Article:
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You seem to have framed it well, and tried to do it when age-appropriate. Those probably mitigate most if not all of the misinforming and destruction of trust issues.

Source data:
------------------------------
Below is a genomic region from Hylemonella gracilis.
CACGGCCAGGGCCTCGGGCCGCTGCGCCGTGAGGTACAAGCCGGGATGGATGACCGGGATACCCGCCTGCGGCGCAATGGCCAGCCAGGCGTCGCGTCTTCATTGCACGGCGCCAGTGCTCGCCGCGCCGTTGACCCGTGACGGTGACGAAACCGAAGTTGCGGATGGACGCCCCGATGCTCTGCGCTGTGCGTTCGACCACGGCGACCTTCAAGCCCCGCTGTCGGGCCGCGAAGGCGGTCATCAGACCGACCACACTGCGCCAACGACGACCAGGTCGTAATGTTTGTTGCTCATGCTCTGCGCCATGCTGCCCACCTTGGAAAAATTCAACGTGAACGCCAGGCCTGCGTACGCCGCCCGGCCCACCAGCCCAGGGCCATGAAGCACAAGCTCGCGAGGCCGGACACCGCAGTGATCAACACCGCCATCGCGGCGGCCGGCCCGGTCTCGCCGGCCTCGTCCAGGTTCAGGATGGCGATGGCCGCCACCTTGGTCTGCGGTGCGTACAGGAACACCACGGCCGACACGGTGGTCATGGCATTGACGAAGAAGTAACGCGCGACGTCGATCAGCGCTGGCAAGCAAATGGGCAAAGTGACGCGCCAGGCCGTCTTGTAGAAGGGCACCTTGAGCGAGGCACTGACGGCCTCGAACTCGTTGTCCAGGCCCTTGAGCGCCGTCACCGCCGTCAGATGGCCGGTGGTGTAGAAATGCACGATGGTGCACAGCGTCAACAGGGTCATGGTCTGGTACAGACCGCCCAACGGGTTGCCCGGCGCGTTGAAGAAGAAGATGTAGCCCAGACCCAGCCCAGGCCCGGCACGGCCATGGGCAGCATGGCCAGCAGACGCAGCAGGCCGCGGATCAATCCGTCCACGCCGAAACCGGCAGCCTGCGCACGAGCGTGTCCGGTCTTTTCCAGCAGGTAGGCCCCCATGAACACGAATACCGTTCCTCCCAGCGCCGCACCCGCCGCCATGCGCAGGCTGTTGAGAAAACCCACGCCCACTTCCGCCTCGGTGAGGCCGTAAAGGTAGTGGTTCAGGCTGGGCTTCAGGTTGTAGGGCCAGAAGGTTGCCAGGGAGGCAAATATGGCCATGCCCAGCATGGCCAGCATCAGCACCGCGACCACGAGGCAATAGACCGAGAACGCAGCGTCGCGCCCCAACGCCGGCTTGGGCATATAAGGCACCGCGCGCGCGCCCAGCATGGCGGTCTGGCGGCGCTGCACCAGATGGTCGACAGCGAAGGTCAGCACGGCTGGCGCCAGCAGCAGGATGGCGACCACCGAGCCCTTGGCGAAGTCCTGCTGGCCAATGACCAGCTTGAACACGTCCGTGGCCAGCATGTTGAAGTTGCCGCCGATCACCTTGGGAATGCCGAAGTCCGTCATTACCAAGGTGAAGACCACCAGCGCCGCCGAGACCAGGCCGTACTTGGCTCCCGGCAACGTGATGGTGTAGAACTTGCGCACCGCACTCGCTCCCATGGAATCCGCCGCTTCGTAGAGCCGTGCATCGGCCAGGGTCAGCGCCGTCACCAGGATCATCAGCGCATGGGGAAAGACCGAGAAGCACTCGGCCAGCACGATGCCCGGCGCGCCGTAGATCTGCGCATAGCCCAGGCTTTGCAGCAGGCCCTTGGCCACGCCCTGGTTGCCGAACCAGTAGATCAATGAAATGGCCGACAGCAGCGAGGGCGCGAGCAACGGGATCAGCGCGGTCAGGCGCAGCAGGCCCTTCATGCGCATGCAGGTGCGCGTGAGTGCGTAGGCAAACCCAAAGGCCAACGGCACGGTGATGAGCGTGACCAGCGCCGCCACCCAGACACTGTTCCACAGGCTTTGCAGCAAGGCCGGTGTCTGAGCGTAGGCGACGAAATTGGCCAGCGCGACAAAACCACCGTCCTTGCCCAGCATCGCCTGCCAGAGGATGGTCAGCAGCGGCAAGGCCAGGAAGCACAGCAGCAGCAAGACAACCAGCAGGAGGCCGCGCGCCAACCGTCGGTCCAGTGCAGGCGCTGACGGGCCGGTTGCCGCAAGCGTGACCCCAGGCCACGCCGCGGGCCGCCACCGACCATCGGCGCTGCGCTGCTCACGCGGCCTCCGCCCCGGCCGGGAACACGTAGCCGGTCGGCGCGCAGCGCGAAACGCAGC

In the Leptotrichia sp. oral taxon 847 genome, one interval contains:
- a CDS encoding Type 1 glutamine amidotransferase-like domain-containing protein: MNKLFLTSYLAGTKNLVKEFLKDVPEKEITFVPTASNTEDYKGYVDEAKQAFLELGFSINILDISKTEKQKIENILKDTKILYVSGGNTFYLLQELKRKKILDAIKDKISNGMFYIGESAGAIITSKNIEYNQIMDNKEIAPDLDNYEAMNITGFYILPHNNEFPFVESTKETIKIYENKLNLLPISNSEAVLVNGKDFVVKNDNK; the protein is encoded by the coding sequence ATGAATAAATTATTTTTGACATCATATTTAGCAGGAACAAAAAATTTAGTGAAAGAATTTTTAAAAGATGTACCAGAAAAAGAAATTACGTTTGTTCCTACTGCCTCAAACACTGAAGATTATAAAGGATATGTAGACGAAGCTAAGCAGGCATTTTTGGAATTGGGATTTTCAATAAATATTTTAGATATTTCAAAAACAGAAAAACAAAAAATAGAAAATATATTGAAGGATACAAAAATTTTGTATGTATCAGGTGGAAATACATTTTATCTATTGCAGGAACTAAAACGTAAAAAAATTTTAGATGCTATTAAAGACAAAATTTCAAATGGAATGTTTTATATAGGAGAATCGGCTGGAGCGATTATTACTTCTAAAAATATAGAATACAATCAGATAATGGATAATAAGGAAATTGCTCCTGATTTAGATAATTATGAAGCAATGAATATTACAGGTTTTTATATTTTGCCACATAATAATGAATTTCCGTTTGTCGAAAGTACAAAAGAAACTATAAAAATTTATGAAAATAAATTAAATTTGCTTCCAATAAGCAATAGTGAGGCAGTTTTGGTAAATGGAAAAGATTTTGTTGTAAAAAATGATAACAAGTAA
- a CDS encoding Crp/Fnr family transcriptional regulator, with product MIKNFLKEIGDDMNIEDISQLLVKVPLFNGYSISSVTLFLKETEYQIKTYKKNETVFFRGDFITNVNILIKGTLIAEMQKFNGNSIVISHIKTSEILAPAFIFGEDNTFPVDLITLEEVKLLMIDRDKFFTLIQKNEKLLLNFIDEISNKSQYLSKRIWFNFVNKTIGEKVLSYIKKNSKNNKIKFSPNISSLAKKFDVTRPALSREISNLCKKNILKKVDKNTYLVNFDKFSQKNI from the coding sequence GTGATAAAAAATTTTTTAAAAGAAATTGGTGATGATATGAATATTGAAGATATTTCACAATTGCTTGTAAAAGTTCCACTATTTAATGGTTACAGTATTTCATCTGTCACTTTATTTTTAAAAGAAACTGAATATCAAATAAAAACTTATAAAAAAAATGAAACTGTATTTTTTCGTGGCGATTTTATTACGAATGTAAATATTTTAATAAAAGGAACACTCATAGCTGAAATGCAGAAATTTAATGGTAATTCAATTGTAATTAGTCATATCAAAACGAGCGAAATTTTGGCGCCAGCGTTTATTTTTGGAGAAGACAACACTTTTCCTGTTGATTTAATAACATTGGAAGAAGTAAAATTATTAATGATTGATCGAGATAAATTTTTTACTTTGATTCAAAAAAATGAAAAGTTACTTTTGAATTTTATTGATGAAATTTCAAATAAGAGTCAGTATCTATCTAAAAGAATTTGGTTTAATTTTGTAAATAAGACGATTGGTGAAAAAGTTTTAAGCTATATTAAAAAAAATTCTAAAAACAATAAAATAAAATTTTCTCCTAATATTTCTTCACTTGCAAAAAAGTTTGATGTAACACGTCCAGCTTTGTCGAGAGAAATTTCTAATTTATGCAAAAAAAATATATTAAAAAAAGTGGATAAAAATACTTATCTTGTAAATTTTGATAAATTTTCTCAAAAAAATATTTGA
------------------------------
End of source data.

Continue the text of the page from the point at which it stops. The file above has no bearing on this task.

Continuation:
Still, there are empirical studies on how people, when presented with information of the form "not X", "X is a myth", etc, will forget the "not" and "is a myth" parts of the information first and thus be left more ill-informed than had they never been presented the information (I'm in the middle of packing, so no link, sorry; but I seem to recall something about a "Myths about the Flu" pamphlet in one such study). Other studies address people's fallibility when it comes to usefully remembering where they learned particular facts. So if you are going to keep doing such lessons it might be helpful to look into such research and perhaps try to assess later just how your lessons had done, aging-well or breaking-down over time, in memory.

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